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Who are these people?
How did they get here and what the heck does "Bolete" mean anyway?

We (Lee Chizmar and Erin Shea) are enjoying the culmination of years of training, a lifetime of dreaming and the joy of finding a partner with the same passion. The Chef, Lee Chizmar, is originally from Allentown and attended Salisbury High School&emdash;less than a mile from our restaurant. He has always had a strong relationship with food, maybe it was his introduction to oysters (still his favorite food) at the ripe age of three. After graduating from the CIA in 2000 he traveled to San Francisco to work at Bradley Ogden's Lark Creek Inn in Marin County. There he developed his love for, appreciation of and dedication to serving local, seasonal ingredients. He visited farmers' markets where the tomatoes were enjoyed like apples and the back door of the kitchen was a rotating door of local farmers peddling their perfect produce. He spent four years being mentored by the then Chef Jeremy Sewall and took the call when Sewall was putting together his "dream team" to travel back East and open Great Bay for Chef Michael Schlow and celebrated restaurant guru Christopher Myers. Great Bay received great accolades upon opening, including "Best New Restaurant in the Country" by John Mariani of Esquire magazine. After quickly being promoted from sous chef to chef de cuisine in the first 9 months, he was then asked to take the reins when Jeremy left to open his own restaurant, Lineage, in Brookline. It was in Boston that he was introduced to New England's bounty of the sea, local fisherman that had some of the best oysters, lobsters and fish offered in the world on any given day. He also discovered what we think is the perfect oyster, Skip Bennett's Island Creek; something we brought with us to the valley. As Chef, Lee was featured in Boston Magazine, the Boston Globe and several travel guides. It is here that he ran into me, Erin.

It should have been a clear indication that I would end up here when, at the age of six, I opened Maggie's Café in my basement and tried to make my own wine (nearly sending my little sister to the emergency room). It was not as clear a path, though. Growing up in the small, seaside town of Marion, MA had solidified my relationship with fresh local ingredients at an early age. Many a summer afternoon was spent digging for Quahogs or getting more meat out of a lobster than once thought humanly possible. After graduating from Georgetown I decided to abandon my dream of being a prison warden (really) and decided to take this whole love of food thing seriously. A summer on Martha's Vineyard working at Harvey Weinstein's Balance Restaurant put me in touch with some great restaurant owners, and now friends, Liz and Nick Zappia of the Blue Room in Cambridge. It was here that I learned the art of "unconditional hospitality." With this under my belt she approached friend Christopher Myers about getting a whack at being the head honcho, and I landed at the then recently opened Great Bay. And the rest is history...or in this case the beginning.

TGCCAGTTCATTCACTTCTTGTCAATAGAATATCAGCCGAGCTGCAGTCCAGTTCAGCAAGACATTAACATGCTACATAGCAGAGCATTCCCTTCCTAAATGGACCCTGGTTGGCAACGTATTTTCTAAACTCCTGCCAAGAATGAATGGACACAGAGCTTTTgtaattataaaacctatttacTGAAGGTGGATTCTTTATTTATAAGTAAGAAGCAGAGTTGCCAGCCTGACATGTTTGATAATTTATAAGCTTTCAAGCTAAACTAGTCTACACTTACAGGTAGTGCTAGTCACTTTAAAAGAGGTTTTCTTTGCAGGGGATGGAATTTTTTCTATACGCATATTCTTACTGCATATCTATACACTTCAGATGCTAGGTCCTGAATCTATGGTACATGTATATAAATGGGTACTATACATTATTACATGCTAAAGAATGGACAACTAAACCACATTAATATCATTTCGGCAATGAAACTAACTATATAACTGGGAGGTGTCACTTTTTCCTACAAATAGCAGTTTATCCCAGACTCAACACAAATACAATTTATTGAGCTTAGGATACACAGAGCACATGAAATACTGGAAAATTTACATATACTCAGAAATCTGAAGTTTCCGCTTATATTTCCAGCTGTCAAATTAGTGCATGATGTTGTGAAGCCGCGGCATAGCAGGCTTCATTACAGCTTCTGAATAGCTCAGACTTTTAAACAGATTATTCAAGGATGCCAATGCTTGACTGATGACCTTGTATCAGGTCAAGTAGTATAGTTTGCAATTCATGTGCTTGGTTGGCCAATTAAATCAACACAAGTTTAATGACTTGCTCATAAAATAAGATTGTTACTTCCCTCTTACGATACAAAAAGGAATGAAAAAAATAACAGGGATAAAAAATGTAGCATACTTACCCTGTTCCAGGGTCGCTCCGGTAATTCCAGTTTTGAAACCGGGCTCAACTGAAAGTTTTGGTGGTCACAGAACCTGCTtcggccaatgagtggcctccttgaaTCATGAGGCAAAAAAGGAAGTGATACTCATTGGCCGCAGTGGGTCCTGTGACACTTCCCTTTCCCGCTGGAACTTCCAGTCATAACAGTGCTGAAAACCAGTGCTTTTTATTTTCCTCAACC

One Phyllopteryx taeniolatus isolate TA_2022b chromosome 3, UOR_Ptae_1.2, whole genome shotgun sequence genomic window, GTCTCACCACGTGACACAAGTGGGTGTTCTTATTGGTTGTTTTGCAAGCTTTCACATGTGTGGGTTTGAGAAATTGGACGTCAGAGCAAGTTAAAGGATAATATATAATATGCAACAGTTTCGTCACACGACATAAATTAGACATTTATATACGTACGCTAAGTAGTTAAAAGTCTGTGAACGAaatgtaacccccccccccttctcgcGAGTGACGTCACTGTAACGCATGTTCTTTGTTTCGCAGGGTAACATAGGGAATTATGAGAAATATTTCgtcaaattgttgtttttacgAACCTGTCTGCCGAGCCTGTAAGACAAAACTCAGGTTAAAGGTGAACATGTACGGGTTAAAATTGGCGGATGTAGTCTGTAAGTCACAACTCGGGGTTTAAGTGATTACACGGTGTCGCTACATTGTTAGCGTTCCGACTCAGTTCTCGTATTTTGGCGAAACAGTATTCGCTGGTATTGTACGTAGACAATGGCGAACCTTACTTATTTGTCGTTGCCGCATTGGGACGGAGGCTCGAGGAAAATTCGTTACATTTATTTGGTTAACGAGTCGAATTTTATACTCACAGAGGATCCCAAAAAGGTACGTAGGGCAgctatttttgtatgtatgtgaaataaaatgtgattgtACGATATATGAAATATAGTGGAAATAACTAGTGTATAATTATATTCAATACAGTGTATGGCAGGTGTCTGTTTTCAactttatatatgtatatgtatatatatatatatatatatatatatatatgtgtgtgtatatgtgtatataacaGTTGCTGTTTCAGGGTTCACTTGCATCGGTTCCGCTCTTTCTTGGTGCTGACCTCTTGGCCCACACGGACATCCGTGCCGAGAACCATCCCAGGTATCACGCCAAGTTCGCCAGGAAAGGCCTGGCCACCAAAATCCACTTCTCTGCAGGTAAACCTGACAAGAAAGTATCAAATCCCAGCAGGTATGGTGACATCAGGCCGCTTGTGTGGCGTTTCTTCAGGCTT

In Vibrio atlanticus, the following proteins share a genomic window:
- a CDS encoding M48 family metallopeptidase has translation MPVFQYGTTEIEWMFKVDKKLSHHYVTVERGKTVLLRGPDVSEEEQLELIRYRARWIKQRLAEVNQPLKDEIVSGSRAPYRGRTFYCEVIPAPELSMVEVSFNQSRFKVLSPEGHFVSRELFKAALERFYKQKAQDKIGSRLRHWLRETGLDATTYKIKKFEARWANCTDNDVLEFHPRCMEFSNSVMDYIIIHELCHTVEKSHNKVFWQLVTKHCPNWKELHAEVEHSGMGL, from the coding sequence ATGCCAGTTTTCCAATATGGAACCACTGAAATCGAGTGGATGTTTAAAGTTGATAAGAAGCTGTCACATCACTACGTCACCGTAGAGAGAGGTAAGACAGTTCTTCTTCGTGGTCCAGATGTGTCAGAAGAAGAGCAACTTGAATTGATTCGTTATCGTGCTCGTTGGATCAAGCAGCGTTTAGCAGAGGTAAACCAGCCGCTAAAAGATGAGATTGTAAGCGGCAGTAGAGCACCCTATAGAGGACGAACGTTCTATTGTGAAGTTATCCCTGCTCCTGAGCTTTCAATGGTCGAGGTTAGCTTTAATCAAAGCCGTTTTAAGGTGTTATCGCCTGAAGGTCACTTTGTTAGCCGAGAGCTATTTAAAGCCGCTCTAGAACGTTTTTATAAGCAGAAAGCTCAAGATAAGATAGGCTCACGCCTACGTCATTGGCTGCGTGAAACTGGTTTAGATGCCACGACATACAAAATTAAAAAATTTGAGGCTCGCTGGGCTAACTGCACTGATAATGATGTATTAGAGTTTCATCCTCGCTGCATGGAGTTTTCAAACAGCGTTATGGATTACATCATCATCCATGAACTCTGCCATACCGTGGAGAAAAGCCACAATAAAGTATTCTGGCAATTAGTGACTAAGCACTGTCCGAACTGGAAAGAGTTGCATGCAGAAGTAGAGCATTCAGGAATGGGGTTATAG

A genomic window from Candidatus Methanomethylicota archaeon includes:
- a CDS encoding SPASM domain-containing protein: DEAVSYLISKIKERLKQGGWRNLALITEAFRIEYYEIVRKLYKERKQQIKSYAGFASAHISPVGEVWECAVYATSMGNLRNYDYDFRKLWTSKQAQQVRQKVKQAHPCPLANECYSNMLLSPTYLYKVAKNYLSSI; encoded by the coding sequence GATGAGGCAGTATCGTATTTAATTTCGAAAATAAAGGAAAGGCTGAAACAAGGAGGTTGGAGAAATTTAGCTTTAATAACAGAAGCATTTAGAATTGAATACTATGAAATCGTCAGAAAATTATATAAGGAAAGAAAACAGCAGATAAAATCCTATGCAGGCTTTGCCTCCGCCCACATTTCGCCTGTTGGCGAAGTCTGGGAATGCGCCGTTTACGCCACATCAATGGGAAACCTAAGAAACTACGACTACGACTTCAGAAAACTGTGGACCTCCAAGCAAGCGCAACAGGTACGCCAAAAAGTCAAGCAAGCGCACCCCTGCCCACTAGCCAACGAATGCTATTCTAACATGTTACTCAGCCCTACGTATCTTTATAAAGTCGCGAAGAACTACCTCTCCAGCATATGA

After deciding that we wanted a life together it was time to decide what that life would look like. A restaurant of our own? Of course, but where? Well, although Boston was the obvious choice there was a surprise suggestion from Lee's Dad to leave the city and return to the beautiful Lehigh Valley. And we had to check out this old Inn that wasn't on the market, but everything has a price (at least that is what Al said). A trip to Boston for the Neumeyers, one million and one phone conversations, a single peek at the place for the couple, matching Mustangs and they had their first restaurant! After a "gentle facelift" for the 200-year-old building, the doors were open.

Now we are enjoying our new home and restaurant. With the help of a great team that we consider family and great guests that seem to be loving what we are offering, we are all having a blast. We look forward to a long stay here in Bethlehem and our future projects in the Lehigh Valley.

Now for Bolete (pronounced bo-leet). It is a latin (yes, the dead language) word for a wild mushroom — often referring specifically to a cepe or a porcini. This does not mean that the menu centers around mushrooms, although you will see homage paid in some places (our pickled mushroom martini). Mystery solved.